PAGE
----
PCT patent application discloses intranasal vaccine compositions containing Yersinia pestis bacterial antigens with cyclodextrin derivatives and other adjuvant chemicals, such as stabilizers, surfactants, complexing agents, etc. [2] Mice were intranasally immunized with admixed F1 (5mg) and V (1mg) antigens of Yersinia pestis in conjunction with 2.5% cyclodextrin. Serum was analyzed on the day 14 for the presence of relevant antibodies. The composition showed significant absorption enhancer effects as compared to the controls. The composition according to this invention can be either sprayable solution or solid particles such as microspheres or liposomes, particularly useful for mucosal administration of vaccines, for the intra-nasal route or by parenteral routes.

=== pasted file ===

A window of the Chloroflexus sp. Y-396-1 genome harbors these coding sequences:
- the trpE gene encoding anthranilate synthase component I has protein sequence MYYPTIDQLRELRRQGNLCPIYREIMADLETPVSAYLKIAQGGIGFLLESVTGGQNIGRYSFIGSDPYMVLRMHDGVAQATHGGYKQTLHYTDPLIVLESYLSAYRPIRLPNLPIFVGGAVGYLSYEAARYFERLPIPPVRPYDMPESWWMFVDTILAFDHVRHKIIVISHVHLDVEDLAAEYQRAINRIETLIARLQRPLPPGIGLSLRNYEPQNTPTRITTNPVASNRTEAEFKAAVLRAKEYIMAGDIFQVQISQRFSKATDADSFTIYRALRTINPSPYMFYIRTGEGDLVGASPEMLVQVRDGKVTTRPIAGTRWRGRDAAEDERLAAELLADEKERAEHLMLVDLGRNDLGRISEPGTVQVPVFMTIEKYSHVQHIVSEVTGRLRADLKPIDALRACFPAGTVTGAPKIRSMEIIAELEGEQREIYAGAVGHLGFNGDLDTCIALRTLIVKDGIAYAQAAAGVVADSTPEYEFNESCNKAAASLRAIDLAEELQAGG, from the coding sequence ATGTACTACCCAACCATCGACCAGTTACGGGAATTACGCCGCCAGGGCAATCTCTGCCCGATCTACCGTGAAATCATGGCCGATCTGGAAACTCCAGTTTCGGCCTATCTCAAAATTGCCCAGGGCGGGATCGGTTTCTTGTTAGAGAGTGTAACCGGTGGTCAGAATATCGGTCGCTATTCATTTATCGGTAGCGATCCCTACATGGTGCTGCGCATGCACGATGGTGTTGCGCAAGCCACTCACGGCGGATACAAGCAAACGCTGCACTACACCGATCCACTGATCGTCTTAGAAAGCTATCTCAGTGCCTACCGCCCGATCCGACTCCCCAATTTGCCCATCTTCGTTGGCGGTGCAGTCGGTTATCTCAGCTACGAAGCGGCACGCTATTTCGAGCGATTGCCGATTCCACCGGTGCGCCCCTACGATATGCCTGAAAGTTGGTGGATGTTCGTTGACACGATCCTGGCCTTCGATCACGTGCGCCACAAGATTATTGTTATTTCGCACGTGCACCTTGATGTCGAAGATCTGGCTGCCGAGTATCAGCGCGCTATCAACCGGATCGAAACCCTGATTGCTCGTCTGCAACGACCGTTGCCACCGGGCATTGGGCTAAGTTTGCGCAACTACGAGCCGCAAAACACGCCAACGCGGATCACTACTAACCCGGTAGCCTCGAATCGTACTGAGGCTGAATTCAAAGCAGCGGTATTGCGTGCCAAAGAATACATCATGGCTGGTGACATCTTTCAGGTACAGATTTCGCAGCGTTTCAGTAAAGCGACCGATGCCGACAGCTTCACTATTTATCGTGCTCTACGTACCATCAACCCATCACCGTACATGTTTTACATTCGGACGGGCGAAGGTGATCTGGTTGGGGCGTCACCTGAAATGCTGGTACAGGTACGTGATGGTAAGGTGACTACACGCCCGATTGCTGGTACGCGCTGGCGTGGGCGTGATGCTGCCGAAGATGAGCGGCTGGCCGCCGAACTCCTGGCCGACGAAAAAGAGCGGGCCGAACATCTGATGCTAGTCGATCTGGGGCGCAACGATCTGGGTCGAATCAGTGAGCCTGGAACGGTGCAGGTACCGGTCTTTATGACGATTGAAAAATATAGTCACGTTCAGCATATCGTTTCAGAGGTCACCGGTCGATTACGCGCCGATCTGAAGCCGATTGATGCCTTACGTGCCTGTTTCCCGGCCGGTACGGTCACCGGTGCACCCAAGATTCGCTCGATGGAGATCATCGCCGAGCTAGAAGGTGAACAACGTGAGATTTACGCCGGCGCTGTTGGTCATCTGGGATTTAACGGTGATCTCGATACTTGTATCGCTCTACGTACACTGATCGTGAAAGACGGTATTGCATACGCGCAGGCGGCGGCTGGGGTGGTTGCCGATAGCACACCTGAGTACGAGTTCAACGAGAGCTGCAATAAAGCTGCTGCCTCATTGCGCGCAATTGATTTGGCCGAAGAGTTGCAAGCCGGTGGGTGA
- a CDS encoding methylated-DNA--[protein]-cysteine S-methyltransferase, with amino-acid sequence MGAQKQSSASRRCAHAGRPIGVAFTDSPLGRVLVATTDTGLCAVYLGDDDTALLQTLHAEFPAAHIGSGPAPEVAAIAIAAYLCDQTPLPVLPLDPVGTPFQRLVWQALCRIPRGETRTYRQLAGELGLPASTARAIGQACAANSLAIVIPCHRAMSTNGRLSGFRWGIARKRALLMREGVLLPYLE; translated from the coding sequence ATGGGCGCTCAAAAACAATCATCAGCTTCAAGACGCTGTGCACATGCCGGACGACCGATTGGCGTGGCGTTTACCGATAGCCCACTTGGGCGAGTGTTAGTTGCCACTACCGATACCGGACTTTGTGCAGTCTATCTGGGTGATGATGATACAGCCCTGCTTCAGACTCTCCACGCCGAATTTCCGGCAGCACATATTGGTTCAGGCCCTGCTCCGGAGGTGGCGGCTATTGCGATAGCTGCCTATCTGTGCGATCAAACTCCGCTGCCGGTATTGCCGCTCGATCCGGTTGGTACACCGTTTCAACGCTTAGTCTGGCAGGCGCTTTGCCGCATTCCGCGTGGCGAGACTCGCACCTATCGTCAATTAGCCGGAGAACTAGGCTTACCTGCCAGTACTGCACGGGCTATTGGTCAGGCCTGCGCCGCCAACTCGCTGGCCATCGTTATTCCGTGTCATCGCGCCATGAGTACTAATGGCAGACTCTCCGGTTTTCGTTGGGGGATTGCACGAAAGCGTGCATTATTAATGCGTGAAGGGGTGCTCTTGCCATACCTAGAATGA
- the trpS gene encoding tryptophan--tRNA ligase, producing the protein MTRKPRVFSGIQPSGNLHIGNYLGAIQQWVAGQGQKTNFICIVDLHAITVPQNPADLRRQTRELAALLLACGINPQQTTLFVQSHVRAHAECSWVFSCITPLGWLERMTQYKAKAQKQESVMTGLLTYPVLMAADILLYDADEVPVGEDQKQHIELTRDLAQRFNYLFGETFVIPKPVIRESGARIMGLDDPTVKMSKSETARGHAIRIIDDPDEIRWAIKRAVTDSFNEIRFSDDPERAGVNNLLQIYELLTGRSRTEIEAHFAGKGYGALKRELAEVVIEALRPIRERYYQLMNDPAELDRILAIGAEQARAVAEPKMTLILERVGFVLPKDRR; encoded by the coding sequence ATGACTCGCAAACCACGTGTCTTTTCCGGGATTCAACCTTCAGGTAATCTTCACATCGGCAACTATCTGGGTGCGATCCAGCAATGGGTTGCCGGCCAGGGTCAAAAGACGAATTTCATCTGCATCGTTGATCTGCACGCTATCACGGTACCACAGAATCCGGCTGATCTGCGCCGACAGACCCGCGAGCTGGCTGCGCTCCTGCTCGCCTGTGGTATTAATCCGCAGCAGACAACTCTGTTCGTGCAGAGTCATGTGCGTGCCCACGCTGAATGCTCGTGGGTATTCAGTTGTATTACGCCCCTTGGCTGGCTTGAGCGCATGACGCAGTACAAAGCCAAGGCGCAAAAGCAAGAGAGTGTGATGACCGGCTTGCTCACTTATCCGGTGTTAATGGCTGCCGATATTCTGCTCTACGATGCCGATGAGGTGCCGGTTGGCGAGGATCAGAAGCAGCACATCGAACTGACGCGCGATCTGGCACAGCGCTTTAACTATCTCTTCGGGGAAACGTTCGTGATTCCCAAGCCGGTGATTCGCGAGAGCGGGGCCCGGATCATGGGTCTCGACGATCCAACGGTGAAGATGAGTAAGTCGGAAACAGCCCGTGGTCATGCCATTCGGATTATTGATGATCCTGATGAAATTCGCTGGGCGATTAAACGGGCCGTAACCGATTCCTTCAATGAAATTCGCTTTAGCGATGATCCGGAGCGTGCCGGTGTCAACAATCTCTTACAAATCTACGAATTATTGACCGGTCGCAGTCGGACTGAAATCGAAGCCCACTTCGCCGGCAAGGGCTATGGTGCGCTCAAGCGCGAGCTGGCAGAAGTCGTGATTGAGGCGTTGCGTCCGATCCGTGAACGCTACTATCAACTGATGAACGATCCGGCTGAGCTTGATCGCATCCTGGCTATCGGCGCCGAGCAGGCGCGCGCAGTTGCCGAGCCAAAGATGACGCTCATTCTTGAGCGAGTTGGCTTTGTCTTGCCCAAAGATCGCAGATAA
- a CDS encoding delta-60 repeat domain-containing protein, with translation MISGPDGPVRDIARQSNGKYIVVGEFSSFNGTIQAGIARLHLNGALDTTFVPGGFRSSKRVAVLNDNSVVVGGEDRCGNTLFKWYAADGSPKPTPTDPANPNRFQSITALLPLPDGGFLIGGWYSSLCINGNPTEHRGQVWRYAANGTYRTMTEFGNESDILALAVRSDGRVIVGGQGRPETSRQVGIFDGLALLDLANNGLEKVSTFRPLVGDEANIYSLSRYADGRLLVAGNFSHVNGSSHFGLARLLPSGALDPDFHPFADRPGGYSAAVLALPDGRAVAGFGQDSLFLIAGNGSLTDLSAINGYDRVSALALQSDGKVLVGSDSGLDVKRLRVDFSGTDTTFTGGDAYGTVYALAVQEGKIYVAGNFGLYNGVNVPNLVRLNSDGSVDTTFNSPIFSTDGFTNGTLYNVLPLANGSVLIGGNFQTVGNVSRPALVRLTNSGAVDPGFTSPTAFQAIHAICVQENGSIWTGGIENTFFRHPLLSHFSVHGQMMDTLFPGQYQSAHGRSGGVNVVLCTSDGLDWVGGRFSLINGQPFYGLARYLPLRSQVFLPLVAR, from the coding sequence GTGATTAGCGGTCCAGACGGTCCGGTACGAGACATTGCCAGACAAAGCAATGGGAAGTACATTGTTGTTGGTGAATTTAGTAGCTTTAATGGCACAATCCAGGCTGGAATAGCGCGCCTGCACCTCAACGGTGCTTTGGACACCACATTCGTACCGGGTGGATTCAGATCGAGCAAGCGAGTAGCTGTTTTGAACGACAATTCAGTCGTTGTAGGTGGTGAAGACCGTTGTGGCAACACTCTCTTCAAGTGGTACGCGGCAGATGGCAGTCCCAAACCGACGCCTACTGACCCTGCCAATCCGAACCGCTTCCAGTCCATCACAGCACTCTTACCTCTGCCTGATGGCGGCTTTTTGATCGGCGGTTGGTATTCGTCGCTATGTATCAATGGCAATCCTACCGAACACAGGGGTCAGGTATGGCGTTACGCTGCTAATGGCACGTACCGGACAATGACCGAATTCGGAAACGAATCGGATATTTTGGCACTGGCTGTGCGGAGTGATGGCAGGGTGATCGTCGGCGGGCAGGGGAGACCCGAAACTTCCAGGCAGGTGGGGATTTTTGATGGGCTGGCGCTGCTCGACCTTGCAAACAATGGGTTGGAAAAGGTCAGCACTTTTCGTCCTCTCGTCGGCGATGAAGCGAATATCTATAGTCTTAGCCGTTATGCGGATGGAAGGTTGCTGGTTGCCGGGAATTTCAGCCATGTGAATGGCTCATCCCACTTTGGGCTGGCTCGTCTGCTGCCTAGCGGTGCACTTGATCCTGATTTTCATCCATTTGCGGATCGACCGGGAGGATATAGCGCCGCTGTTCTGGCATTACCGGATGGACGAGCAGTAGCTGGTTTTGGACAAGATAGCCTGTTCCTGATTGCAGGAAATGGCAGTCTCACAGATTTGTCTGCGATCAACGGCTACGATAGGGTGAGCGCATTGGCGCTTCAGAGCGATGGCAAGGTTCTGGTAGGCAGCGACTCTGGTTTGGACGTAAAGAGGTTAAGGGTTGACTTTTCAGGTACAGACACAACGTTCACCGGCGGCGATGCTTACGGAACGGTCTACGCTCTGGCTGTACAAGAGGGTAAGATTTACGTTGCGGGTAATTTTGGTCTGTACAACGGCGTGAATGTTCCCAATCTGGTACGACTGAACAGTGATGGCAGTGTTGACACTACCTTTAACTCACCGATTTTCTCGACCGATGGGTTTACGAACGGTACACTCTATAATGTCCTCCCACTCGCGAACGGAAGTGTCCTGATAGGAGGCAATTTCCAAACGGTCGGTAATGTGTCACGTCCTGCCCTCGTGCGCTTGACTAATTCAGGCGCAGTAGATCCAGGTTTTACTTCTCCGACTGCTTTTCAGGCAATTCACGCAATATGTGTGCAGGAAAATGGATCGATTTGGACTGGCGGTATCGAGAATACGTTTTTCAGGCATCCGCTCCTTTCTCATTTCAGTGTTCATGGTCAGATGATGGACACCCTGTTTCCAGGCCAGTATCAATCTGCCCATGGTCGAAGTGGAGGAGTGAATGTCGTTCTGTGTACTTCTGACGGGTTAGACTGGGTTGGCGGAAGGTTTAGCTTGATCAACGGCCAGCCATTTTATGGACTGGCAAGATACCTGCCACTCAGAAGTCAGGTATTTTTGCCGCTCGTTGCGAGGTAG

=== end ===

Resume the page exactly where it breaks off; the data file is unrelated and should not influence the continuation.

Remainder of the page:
Another invention filed by Sanofi Pasteur [3] is directed to an immunogenic composition comprising at least one inactivated poliovirus (IPV) serotype and at least one cyclodextrin or derivative thereof. The immunogenic composition according to te main claim, contains γ-cyclodextrin, β-cyclodextrin, C1-C3 hydroxyalkyl derivatives of γ-cyclodextrin or β-cyclodextrin, glycoside derivatives of γ -cyclodextrin or β-cyclodextrin, and a mixture thereof, and preferably amongst γ -cyclodextrin, 2- hydroxypropyl γ -cyclodextrin and a mixture thereof. The invention also concerns said immunogenic composition for use as a vaccine as well as the use of a cyclodextrins, to protect the inactivated polyovirus IPV immunogenicity in presence of thiomersal preservative. The invention is also directed to a method of preparing a vaccine composition and to a method of immunizing a host against poliomyelitis.